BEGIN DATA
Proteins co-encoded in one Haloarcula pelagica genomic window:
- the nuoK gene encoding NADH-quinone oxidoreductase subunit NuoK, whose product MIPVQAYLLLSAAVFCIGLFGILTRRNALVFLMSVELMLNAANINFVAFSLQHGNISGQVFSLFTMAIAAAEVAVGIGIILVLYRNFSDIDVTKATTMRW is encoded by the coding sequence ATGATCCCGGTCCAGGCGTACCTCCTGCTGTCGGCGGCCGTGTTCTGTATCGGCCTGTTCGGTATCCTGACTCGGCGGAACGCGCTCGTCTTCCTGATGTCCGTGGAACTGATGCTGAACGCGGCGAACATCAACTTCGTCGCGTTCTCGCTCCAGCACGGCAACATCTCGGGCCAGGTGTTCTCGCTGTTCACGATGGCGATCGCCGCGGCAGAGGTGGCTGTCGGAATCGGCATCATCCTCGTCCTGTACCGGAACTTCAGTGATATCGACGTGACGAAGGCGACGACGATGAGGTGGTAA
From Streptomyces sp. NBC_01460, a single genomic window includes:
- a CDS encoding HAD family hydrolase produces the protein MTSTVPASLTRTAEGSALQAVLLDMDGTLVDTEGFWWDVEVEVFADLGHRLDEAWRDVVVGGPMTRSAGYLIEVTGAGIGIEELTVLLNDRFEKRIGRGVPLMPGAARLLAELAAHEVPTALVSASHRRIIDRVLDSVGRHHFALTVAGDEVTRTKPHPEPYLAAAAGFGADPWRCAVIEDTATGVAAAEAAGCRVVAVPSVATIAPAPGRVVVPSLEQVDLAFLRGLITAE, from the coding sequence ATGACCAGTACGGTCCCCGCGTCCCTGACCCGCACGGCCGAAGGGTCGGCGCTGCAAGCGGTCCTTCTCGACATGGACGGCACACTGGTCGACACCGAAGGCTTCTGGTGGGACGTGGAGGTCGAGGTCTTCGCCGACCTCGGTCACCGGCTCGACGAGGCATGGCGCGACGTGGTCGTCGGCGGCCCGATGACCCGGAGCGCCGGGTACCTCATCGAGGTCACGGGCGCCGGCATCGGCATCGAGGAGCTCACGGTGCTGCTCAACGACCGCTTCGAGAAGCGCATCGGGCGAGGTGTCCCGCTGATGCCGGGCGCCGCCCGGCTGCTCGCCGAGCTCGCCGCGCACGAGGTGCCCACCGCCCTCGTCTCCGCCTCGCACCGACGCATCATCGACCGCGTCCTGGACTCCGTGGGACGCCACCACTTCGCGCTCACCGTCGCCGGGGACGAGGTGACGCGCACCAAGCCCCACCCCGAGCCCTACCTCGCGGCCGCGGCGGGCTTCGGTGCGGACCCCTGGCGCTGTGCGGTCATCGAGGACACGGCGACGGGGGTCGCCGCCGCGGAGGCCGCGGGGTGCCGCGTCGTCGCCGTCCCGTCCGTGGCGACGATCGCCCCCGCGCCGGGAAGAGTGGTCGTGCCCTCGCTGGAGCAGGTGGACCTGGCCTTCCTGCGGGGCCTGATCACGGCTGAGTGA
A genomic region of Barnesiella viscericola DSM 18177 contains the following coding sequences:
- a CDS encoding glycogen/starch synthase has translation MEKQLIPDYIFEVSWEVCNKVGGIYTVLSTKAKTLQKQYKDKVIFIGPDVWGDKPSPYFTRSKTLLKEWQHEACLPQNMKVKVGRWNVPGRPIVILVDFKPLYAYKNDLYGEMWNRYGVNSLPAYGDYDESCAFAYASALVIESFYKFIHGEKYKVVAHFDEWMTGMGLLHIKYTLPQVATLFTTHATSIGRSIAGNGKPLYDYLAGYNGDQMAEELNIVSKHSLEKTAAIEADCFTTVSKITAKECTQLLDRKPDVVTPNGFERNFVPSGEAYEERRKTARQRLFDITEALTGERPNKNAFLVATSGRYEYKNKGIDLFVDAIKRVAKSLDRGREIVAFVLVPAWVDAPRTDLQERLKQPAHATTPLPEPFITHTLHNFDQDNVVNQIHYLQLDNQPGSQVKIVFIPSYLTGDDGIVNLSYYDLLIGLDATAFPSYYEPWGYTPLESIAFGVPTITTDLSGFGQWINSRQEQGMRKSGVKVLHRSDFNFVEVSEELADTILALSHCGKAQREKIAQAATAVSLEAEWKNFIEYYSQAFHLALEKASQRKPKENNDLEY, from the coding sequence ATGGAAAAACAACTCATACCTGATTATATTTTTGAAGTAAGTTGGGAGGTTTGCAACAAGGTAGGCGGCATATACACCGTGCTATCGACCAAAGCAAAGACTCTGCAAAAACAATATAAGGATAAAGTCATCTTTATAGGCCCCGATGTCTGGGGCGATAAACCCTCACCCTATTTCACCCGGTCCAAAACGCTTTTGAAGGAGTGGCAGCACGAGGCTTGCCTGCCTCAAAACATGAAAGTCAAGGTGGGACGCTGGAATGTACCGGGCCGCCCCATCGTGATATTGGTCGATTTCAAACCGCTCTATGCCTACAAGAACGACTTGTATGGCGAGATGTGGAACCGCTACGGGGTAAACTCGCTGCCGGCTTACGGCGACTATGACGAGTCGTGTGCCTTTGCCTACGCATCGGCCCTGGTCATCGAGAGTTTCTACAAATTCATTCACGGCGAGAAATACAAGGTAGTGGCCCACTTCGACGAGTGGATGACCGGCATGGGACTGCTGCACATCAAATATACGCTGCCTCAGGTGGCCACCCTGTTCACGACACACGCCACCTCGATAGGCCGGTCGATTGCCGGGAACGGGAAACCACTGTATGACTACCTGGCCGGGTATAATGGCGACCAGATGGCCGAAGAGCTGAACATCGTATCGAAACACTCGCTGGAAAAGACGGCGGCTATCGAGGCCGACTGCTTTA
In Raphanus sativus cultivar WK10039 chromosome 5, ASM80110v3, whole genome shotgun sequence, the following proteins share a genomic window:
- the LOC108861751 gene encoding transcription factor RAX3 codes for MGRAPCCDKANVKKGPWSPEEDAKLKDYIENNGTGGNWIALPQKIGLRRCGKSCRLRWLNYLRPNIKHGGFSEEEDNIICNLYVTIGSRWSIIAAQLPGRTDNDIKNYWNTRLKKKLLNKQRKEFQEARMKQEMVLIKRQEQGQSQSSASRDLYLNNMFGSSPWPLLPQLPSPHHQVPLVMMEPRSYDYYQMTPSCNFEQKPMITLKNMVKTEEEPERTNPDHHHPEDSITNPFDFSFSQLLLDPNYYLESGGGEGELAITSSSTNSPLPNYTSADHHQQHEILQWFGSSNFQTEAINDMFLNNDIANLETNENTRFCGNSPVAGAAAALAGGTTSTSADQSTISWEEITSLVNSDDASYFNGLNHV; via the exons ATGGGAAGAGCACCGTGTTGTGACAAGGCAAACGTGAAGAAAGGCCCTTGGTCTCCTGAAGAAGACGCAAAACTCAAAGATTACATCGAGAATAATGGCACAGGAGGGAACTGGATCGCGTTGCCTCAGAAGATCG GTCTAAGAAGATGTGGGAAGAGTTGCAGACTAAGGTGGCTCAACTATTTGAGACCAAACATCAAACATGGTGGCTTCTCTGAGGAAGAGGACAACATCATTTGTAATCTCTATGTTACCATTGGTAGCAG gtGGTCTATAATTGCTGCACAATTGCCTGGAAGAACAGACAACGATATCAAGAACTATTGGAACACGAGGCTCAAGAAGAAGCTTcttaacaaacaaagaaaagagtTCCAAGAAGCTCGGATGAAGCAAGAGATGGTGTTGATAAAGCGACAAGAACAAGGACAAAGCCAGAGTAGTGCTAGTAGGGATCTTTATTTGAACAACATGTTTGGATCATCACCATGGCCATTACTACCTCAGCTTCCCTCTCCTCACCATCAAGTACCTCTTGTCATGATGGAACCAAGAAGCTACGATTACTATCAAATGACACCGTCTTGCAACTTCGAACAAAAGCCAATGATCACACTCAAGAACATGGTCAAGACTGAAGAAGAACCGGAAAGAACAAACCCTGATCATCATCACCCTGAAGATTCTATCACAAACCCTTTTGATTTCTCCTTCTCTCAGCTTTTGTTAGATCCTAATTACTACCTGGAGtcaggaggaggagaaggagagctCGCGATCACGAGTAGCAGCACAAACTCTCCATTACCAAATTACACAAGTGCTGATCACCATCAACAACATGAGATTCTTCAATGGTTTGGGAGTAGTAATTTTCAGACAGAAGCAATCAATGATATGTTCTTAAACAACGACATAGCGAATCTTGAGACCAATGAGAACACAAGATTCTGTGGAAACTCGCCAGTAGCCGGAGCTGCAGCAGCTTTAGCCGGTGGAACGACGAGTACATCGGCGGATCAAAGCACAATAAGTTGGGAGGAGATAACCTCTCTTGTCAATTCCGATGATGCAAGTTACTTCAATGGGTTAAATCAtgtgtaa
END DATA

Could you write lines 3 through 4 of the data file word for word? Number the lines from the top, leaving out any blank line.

From Streptomyces sp. NBC_01460, a single genomic window includes:
- a CDS encoding HAD family hydrolase produces the protein MTSTVPASLTRTAEGSALQAVLLDMDGTLVDTEGFWWDVEVEVFADLGHRLDEAWRDVVVGGPMTRSAGYLIEVTGAGIGIEELTVLLNDRFEKRIGRGVPLMPGAARLLAELAAHEVPTALVSASHRRIIDRVLDSVGRHHFALTVAGDEVTRTKPHPEPYLAAAAGFGADPWRCAVIEDTATGVAAAEAAGCRVVAVPSVATIAPAPGRVVVPSLEQVDLAFLRGLITAE, from the coding sequence ATGACCAGTACGGTCCCCGCGTCCCTGACCCGCACGGCCGAAGGGTCGGCGCTGCAAGCGGTCCTTCTCGACATGGACGGCACACTGGTCGACACCGAAGGCTTCTGGTGGGACGTGGAGGTCGAGGTCTTCGCCGACCTCGGTCACCGGCTCGACGAGGCATGGCGCGACGTGGTCGTCGGCGGCCCGATGACCCGGAGCGCCGGGTACCTCATCGAGGTCACGGGCGCCGGCATCGGCATCGAGGAGCTCACGGTGCTGCTCAACGACCGCTTCGAGAAGCGCATCGGGCGAGGTGTCCCGCTGATGCCGGGCGCCGCCCGGCTGCTCGCCGAGCTCGCCGCGCACGAGGTGCCCACCGCCCTCGTCTCCGCCTCGCACCGACGCATCATCGACCGCGTCCTGGACTCCGTGGGACGCCACCACTTCGCGCTCACCGTCGCCGGGGACGAGGTGACGCGCACCAAGCCCCACCCCGAGCCCTACCTCGCGGCCGCGGCGGGCTTCGGTGCGGACCCCTGGCGCTGTGCGGTCATCGAGGACACGGCGACGGGGGTCGCCGCCGCGGAGGCCGCGGGGTGCCGCGTCGTCGCCGTCCCGTCCGTGGCGACGATCGCCCCCGCGCCGGGAAGAGTGGTCGTGCCCTCGCTGGAGCAGGTGGACCTGGCCTTCCTGCGGGGCCTGATCACGGCTGAGTGA